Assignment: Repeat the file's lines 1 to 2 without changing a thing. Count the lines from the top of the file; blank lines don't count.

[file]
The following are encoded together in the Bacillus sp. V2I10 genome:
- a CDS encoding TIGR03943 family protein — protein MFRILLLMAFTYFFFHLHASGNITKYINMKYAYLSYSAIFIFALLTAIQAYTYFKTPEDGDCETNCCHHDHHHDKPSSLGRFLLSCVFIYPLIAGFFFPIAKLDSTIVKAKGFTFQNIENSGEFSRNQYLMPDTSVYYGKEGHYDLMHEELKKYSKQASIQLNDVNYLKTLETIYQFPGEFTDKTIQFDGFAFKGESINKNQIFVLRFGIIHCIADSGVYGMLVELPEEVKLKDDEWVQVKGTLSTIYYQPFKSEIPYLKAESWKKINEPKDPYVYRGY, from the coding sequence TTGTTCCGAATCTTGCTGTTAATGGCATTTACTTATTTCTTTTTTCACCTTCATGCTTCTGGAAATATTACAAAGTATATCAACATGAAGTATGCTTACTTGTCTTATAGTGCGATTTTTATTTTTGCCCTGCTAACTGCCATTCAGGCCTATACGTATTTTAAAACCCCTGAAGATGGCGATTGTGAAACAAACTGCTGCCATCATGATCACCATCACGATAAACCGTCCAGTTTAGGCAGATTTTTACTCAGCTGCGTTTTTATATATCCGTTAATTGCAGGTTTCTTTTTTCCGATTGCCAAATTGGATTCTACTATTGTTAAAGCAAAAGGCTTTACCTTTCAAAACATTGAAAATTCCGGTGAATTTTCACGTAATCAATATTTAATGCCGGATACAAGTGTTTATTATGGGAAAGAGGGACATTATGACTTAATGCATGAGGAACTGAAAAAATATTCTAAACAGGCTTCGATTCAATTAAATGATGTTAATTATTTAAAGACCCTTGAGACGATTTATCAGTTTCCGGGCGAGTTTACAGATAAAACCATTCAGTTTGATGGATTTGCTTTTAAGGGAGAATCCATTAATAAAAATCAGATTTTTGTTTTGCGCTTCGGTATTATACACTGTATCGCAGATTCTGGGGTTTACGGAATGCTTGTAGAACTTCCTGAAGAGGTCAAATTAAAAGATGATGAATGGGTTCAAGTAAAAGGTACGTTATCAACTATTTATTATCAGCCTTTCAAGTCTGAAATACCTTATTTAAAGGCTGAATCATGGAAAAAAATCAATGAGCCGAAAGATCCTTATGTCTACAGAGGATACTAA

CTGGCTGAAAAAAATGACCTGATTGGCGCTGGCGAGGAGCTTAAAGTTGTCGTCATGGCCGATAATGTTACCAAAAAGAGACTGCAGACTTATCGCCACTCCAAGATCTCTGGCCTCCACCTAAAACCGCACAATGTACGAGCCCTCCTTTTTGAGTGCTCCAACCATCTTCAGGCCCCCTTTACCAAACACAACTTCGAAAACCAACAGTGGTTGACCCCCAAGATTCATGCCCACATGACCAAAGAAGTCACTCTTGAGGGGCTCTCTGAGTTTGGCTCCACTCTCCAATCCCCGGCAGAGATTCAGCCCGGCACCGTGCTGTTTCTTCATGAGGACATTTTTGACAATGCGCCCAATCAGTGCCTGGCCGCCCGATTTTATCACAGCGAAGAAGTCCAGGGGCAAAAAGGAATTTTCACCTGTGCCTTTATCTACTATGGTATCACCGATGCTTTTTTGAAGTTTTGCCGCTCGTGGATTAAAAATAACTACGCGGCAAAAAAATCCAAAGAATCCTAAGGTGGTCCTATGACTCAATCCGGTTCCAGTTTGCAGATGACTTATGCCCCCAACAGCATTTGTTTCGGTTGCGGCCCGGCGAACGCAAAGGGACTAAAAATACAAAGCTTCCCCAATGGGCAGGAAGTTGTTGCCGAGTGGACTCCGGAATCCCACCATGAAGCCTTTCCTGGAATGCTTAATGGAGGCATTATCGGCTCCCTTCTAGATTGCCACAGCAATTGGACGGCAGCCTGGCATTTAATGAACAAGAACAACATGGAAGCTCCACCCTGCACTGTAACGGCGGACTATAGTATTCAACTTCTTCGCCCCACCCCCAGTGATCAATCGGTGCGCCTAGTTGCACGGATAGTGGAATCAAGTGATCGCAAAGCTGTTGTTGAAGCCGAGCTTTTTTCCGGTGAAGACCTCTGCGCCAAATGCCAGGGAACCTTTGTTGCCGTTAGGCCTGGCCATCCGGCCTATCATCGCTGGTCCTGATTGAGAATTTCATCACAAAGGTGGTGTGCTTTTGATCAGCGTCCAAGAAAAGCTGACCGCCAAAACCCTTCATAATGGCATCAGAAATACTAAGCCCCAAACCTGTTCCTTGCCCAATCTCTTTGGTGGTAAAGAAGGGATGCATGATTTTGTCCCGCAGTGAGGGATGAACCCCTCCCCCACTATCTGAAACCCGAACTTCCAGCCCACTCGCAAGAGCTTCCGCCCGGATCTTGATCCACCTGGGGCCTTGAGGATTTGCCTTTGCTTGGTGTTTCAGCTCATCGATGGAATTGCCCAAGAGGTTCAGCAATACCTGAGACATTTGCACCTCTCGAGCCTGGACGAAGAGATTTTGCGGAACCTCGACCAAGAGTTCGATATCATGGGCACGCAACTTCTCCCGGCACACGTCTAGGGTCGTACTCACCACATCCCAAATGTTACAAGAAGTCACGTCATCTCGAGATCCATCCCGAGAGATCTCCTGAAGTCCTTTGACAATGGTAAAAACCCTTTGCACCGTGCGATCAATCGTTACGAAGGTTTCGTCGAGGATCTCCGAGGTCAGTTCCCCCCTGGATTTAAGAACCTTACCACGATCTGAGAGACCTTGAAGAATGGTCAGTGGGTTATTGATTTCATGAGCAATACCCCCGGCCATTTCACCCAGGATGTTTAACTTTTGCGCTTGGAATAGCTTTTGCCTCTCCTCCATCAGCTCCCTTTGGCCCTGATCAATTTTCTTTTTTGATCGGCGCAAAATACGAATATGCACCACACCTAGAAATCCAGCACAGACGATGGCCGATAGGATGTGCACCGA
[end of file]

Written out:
The following are encoded together in the Bacillus sp. V2I10 genome:
- a CDS encoding TIGR03943 family protein — protein MFRILLLMAFTYFFFHLHASGNITKYINMKYAYLSYSAIFIFALLTAIQAYTYFKTPEDGDCETNCCHHDHHHDKPSSLGRFLLSCVFIYPLIAGFFFPIAKLDSTIVKAKGFTFQNIENSGEFSRNQYLMPDTSVYYGKEGHYDLMHEELKKYSKQASIQLNDVNYLKTLETIYQFPGEFTDKTIQFDGFAFKGESINKNQIFVLRFGIIHCIADSGVYGMLVELPEEVKLKDDEWVQVKGTLSTIYYQPFKSEIPYLKAESWKKINEPKDPYVYRGY, from the coding sequence TTGTTCCGAATCTTGCTGTTAATGGCATTTACTTATTTCTTTTTTCACCTTCATGCTTCTGGAAATATTACAAAGTATATCAACATGAAGTATGCTTACTTGTCTTATAGTGCGATTTTTATTTTTGCCCTGCTAACTGCCATTCAGGCCTATACGTATTTTAAAACCCCTGAAGATGGCGATTGTGAAACAAACTGCTGCCATCATGATCACCATCACGATAAACCGTCCAGTTTAGGCAGATTTTTACTCAGCTGCGTTTTTATATATCCGTTAATTGCAGGTTTCTTTTTTCCGATTGCCAAATTGGATTCTACTATTGTTAAAGCAAAAGGCTTTACCTTTCAAAACATTGAAAATTCCGGTGAATTTTCACGTAATCAATATTTAATGCCGGATACAAGTGTTTATTATGGGAAAGAGGGACATTATGACTTAATGCATGAGGAACTGAAAAAATATTCTAAACAGGCTTCGATTCAATTAAATGATGTTAATTATTTAAAGACCCTTGAGACGATTTATCAGTTTCCGGGCGAGTTTACAGATAAAACCATTCAGTTTGATGGATTTGCTTTTAAGGGAGAATCCATTAATAAAAATCAGATTTTTGTTTTGCGCTTCGGTATTATACACTGTATCGCAGATTCTGGGGTTTACGGAATGCTTGTAGAACTTCCTGAAGAGGTCAAATTAAAAGATGATGAATGGGTTCAAGTAAAAGGTACGTTATCAACTATTTATTATCAGCCTTTCAAGTCTGAAATACCTTATTTAAAGGCTGAATCATGGAAAAAAATCAATGAGCCGAAAGATCCTTATGTCTACAGAGGATACTAA